While your band bio does need to be professional, it also needs to tell an interesting story. If you look at a random sample of band and artist bios on Facebook, you’ll notice that most of them are dull, predictable and follow a standard formula. They will likely include the following statements in some form: “The Nantucket Muthers will rock you as you have never been rocked before;” “Candy Kandy has loved to sing from a very young age;” “The members of Bobbi Kennedy and the Politicians met in high school and have been playing together ever since.” (Fake band names have been created to protect thousands of guilty parties, and apologies to any real persons accidentally named.)
Musically-inclined people meet and end up playing together all the time, so if that is the most revolutionary event in your band’s saga, you need to realize that it’s already been played out thousands of times. Most band “meet cutes” are not very interesting to anyone outside the band, and most “how he/she got started” artist stories would sound exactly the same devoid of personal, unique and potentially funny details.
Start your bio with your mission statement – your opportunity to tell your audience what to expect and enrapture them enough to get them to keep reading – and then make sure all the particulars that follow about your history and playing experience could not belong to anyone but you. There are a lot of talented, hard-working musicians out there; thus, without traces of your inimitable personality, your musical aptitude and your many years of study and practice alone are not necessarily going to make for an extraordinary narrative.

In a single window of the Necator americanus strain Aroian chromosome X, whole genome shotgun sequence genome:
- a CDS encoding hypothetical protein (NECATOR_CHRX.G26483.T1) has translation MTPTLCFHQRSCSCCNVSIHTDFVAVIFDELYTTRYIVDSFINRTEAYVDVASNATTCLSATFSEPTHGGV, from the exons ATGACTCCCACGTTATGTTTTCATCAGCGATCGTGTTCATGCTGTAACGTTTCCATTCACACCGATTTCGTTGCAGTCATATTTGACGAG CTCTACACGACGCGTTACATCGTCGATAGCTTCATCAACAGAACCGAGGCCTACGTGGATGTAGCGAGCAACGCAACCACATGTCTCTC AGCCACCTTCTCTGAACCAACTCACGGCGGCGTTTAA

Use your long-form bio sparingly.
Your long-form (long) bio is best kept to no more than 750 words. (And it really should be about 500 words.) Your short-form (short) bio should be about 250 words. As a rule of thumb, your short bio is just your long bio stripped of a detailed history, focusing heavily on your mission statement and current projects like recently-released music, collaborations, etc. When you’re determining where to use each bio on your website, social media pages, and in your press and promotional materials, keep in mind that people in general have very short attention spans.